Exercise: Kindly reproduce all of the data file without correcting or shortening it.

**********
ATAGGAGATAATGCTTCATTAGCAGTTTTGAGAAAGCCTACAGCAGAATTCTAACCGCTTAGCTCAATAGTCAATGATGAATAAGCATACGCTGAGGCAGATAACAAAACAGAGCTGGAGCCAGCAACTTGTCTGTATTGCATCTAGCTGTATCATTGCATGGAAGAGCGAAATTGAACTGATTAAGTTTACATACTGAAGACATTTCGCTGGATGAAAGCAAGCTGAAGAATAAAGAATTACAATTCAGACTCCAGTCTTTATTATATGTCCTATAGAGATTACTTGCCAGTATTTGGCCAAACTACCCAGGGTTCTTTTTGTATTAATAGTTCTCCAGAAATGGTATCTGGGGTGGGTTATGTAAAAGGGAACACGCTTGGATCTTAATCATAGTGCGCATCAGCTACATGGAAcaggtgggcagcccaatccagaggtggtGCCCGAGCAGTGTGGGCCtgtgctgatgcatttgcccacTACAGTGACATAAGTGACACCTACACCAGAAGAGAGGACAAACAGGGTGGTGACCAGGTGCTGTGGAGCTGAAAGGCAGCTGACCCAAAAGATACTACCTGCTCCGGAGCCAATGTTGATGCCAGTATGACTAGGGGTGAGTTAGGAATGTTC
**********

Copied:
ATAGGAGATAATGCTTCATTAGCAGTTTTGAGAAAGCCTACAGCAGAATTCTAACCGCTTAGCTCAATAGTCAATGATGAATAAGCATACGCTGAGGCAGATAACAAAACAGAGCTGGAGCCAGCAACTTGTCTGTATTGCATCTAGCTGTATCATTGCATGGAAGAGCGAAATTGAACTGATTAAGTTTACATACTGAAGACATTTCGCTGGATGAAAGCAAGCTGAAGAATAAAGAATTACAATTCAGACTCCAGTCTTTATTATATGTCCTATAGAGATTACTTGCCAGTATTTGGCCAAACTACCCAGGGTTCTTTTTGTATTAATAGTTCTCCAGAAATGGTATCTGGGGTGGGTTATGTAAAAGGGAACACGCTTGGATCTTAATCATAGTGCGCATCAGCTACATGGAAcaggtgggcagcccaatccagaggtggtGCCCGAGCAGTGTGGGCCtgtgctgatgcatttgcccacTACAGTGACATAAGTGACACCTACACCAGAAGAGAGGACAAACAGGGTGGTGACCAGGTGCTGTGGAGCTGAAAGGCAGCTGACCCAAAAGATACTACCTGCTCCGGAGCCAATGTTGATGCCAGTATGACTAGGGGTGAGTTAGGAATGTTC